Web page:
Above all else this soil is now able to easily grow high brix plants because the photosynthesis process is not held up by a lack of air, moisture or minerals, or microbes and so as our plants photosynthesis more and more efficiently they are able to sequester minerals and energy from the universe above them and the microbes and fungi in the soil below them and make high levels of sugars which in turn are stored in the soil and used in part to ‘grow soil’.. ie by getting things working to begin with the natural processes of life building itself.. following the laws of nature….are able to continue building soil and ecological health. By following the basic laws of nature in all of this and putting in the energy to get things ‘going’ again, it is possible to create something that has the ability to take on a life of its own and continue to do the work for us, with some far less expensive and more locally, very locally produced nutrient sources to maintain the system. Ie our own recycled humanure and urine, plus compost made from the carbon crops grown in the garden. We are well down the track at this point of having created our very own Terra Preta dark earth.. by far the most valuable thing we could be investing in on this planet today, in my opinion!!!!!!.   PS... IF you don’t like the idea of the double digging, or that is what is holding you up then I suggest you read Shaked’s article following. He is achieving the same result using a different aeration method, which will work for some of us very well.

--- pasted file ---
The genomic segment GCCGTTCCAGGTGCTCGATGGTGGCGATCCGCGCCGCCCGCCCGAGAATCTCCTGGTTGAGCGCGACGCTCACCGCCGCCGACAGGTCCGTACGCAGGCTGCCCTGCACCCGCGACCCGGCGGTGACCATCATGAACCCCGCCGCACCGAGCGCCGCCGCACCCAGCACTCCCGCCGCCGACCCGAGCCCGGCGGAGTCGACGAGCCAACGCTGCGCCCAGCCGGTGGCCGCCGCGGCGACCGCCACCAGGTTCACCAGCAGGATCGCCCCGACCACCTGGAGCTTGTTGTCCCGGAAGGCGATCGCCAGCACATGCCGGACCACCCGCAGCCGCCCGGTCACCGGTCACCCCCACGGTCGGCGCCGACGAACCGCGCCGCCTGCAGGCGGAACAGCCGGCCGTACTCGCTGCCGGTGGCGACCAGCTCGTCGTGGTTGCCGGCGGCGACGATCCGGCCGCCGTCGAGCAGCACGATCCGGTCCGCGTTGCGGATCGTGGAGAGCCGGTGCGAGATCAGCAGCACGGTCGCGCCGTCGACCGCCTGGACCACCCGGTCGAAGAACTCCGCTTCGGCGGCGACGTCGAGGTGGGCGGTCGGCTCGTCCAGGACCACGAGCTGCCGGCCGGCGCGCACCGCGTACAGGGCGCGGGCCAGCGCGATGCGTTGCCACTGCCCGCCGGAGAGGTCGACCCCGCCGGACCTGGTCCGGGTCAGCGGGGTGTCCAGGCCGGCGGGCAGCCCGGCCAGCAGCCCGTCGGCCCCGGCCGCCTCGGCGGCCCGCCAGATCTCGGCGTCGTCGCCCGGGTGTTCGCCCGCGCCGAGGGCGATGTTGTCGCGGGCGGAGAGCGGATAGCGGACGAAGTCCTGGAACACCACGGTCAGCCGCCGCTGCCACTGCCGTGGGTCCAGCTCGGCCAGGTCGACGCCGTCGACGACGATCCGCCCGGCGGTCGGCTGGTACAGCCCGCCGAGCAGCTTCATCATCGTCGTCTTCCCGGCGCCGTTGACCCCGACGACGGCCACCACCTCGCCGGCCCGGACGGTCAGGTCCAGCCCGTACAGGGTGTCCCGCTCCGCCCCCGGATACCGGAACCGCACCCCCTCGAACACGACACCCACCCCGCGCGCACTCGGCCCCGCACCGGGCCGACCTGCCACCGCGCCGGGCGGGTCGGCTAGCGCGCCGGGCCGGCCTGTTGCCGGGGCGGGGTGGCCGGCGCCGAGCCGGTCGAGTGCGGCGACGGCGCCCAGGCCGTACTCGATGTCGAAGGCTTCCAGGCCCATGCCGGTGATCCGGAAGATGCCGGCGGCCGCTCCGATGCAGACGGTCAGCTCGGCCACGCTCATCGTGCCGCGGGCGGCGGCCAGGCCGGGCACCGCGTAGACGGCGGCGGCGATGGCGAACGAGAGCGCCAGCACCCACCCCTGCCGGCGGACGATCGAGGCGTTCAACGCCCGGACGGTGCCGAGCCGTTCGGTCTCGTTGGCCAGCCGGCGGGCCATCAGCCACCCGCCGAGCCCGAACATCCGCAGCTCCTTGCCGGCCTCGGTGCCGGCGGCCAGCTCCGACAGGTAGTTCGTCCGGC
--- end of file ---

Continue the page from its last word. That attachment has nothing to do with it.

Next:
Brix Update – Kays Garden Blog – 8 Dec

I Did It!!!

I’m feeling a lot better now. For a few weeks I was very nervous that my garden wouldn’t grow or my veges would be super low BRIX. I’m very excited to be able to tell you that my garden not only looks amazing but that things are growing really well and the BRIX levels are pretty good and going up.

My Calphos put the BRIX up 1 point when applied sparingly with a watering can and my Kay’s Liquid Gold has also helped me keep the BRIX up and plants growing well.